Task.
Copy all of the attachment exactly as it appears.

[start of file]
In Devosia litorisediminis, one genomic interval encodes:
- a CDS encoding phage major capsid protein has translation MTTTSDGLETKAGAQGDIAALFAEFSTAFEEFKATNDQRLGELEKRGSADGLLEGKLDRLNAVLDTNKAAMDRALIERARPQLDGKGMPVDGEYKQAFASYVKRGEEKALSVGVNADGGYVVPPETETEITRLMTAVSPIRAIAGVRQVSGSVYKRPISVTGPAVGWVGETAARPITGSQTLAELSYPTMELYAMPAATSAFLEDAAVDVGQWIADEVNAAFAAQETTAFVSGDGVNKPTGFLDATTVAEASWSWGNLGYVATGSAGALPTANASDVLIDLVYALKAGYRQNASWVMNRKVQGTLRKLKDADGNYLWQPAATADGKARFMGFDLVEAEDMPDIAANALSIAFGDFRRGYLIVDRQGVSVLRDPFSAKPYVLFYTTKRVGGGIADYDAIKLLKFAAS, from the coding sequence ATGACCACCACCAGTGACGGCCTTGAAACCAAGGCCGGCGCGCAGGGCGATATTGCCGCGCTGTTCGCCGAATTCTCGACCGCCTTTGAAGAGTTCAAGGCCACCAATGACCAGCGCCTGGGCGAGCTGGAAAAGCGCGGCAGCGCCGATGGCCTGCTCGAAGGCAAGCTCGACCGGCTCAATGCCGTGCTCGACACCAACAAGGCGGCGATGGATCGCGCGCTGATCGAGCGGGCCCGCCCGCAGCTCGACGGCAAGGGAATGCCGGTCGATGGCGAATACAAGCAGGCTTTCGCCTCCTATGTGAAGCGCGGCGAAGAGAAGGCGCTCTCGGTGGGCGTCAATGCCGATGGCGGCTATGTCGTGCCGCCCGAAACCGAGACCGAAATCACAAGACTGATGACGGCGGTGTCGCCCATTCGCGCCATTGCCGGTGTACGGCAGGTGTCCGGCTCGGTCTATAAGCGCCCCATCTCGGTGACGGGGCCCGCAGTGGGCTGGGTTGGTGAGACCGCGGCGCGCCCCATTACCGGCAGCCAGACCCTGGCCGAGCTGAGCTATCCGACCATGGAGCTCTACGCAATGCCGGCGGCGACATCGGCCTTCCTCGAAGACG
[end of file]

In Devosia litorisediminis, one genomic interval encodes:
- a CDS encoding phage major capsid protein has translation MTTTSDGLETKAGAQGDIAALFAEFSTAFEEFKATNDQRLGELEKRGSADGLLEGKLDRLNAVLDTNKAAMDRALIERARPQLDGKGMPVDGEYKQAFASYVKRGEEKALSVGVNADGGYVVPPETETEITRLMTAVSPIRAIAGVRQVSGSVYKRPISVTGPAVGWVGETAARPITGSQTLAELSYPTMELYAMPAATSAFLEDAAVDVGQWIADEVNAAFAAQETTAFVSGDGVNKPTGFLDATTVAEASWSWGNLGYVATGSAGALPTANASDVLIDLVYALKAGYRQNASWVMNRKVQGTLRKLKDADGNYLWQPAATADGKARFMGFDLVEAEDMPDIAANALSIAFGDFRRGYLIVDRQGVSVLRDPFSAKPYVLFYTTKRVGGGIADYDAIKLLKFAAS, from the coding sequence ATGACCACCACCAGTGACGGCCTTGAAACCAAGGCCGGCGCGCAGGGCGATATTGCCGCGCTGTTCGCCGAATTCTCGACCGCCTTTGAAGAGTTCAAGGCCACCAATGACCAGCGCCTGGGCGAGCTGGAAAAGCGCGGCAGCGCCGATGGCCTGCTCGAAGGCAAGCTCGACCGGCTCAATGCCGTGCTCGACACCAACAAGGCGGCGATGGATCGCGCGCTGATCGAGCGGGCCCGCCCGCAGCTCGACGGCAAGGGAATGCCGGTCGATGGCGAATACAAGCAGGCTTTCGCCTCCTATGTGAAGCGCGGCGAAGAGAAGGCGCTCTCGGTGGGCGTCAATGCCGATGGCGGCTATGTCGTGCCGCCCGAAACCGAGACCGAAATCACAAGACTGATGACGGCGGTGTCGCCCATTCGCGCCATTGCCGGTGTACGGCAGGTGTCCGGCTCGGTCTATAAGCGCCCCATCTCGGTGACGGGGCCCGCAGTGGGCTGGGTTGGTGAGACCGCGGCGCGCCCCATTACCGGCAGCCAGACCCTGGCCGAGCTGAGCTATCCGACCATGGAGCTCTACGCAATGCCGGCGGCGACATCGGCCTTCCTCGAAGACG